Sponsored by: MUSC James B. Edwards College of Dental Medicine

The history of dental education in South Carolina begins in 1834 when the Medical College of South Carolina graduated its first medical student who specialized in dentistry. A handful of other dental doctors graduated in the following decades and by 1894 Dr. Francis LeJau Parker, dean of the Medical College, advocated starting a program of dentistry as part of the college. That idea never materialized, even as the need for dental education in the state continued to grow. Instead dozens of South Carolina students attended dental school in other states through the Southern Regional Education Plan.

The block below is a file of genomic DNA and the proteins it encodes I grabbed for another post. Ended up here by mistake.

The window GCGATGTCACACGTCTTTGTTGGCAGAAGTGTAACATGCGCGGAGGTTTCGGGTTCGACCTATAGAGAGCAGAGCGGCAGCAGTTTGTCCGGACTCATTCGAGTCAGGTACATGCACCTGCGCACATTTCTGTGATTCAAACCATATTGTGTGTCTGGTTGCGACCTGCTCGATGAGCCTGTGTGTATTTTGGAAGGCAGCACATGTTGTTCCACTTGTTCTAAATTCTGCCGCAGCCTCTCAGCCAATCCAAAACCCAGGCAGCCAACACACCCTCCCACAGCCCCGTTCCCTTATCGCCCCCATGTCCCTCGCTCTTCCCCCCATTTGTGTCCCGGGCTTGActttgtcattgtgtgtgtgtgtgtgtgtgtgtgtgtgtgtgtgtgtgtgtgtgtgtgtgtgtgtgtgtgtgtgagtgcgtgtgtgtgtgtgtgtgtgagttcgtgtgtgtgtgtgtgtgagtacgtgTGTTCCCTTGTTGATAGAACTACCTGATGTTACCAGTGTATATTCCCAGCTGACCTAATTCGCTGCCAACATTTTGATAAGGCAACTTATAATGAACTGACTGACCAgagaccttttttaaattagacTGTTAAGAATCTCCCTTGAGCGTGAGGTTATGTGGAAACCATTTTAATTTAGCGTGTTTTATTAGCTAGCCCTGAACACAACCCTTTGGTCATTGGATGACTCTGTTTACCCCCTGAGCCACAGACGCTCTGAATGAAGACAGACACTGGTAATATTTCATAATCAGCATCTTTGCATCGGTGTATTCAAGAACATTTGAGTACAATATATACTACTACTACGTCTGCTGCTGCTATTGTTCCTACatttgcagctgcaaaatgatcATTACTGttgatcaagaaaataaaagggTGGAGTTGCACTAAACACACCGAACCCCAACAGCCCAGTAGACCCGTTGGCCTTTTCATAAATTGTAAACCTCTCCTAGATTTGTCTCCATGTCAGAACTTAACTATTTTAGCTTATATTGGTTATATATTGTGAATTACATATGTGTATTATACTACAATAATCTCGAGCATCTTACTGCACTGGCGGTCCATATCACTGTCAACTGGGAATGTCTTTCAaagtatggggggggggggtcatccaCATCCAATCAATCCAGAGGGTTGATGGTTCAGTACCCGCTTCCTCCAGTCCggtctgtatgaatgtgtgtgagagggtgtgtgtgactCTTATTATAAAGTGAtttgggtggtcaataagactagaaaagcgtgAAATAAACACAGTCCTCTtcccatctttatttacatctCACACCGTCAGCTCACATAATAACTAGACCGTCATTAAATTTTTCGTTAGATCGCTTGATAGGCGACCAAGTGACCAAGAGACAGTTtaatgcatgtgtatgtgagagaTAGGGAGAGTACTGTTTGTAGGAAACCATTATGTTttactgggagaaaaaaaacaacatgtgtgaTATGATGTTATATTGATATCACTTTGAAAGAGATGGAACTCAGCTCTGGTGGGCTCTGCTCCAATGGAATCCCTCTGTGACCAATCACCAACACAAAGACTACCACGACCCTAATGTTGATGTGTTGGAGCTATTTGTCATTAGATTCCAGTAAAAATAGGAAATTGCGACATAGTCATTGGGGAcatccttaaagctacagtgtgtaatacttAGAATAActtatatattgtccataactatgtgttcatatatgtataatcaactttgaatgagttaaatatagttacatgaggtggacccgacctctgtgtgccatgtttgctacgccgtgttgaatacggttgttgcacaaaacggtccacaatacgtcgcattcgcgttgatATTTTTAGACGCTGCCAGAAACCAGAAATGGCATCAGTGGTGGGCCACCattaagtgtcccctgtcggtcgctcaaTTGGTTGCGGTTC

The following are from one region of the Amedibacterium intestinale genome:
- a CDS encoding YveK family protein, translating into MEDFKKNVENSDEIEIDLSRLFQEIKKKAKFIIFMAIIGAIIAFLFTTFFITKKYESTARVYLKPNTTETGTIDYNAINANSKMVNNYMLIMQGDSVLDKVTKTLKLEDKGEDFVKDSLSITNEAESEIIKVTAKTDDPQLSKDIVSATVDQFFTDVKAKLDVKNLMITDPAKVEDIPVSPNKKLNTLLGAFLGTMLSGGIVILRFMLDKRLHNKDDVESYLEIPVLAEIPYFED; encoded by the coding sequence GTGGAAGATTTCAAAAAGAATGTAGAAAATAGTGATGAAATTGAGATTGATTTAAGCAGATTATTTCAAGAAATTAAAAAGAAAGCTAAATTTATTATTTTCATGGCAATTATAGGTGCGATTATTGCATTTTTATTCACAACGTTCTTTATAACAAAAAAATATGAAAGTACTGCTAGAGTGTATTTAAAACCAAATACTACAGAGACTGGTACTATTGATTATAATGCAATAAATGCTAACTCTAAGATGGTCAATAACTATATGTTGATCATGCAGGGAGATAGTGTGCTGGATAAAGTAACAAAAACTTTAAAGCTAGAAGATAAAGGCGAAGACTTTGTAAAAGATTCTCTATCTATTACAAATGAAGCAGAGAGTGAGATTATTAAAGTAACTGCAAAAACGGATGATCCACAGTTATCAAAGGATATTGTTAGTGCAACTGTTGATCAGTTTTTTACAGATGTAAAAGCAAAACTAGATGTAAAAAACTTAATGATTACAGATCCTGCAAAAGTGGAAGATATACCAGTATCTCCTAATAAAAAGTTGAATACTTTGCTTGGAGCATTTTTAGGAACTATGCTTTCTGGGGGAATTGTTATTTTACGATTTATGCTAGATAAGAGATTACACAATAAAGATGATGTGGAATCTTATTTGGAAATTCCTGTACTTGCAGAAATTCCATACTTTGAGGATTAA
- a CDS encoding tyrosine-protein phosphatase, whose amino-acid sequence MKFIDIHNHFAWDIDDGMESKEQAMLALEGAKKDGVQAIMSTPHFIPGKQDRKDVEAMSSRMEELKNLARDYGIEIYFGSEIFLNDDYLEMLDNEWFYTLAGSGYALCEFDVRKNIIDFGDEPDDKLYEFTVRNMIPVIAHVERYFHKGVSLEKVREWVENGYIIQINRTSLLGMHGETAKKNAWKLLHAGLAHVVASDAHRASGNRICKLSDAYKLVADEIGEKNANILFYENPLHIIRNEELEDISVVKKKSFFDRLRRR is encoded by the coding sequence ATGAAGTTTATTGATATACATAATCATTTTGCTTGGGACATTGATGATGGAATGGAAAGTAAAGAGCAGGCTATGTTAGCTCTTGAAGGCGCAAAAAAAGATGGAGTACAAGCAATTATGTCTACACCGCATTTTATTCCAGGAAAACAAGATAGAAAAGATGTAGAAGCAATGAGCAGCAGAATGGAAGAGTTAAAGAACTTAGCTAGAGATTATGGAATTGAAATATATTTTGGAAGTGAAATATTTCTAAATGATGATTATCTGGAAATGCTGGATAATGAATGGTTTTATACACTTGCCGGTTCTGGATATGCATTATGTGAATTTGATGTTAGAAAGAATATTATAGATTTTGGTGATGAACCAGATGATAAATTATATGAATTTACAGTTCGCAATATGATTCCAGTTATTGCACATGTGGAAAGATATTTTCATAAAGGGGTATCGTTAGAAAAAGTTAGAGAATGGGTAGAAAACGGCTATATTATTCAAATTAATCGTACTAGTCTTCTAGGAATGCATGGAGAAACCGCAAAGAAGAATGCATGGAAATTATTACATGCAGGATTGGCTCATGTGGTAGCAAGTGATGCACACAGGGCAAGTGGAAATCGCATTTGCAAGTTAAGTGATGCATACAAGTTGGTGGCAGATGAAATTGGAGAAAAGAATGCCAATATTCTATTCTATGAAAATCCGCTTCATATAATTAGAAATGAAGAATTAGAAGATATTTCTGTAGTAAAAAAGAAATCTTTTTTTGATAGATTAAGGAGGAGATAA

At the May 7, 1951 meeting of the South Carolina Dental Association, Dr. Carl L. Busbee of Conway, South Carolina, requested the appointment of a committee to study the feasibility of establishing a dental college at the Medical College of the State of South Carolina. The committee was sponsored by the South Carolina Dental Association the following year and engaged Dr. J. F. Volker, dean of the University of Alabama School of Dentistry, to survey South Carolina’s dental needs. The “Volker Report” demonstrated a growing need for a school of dentistry in the state, and the SCDA recommended its affiliation as part of the Medical College of South Carolina. In 1953, the General Assembly of South Carolina passed an act authorizing the creation of such a school. However, it was not until the 1964 session that the legislature funded the 1953 authorization.

The Macaulay Dental Museum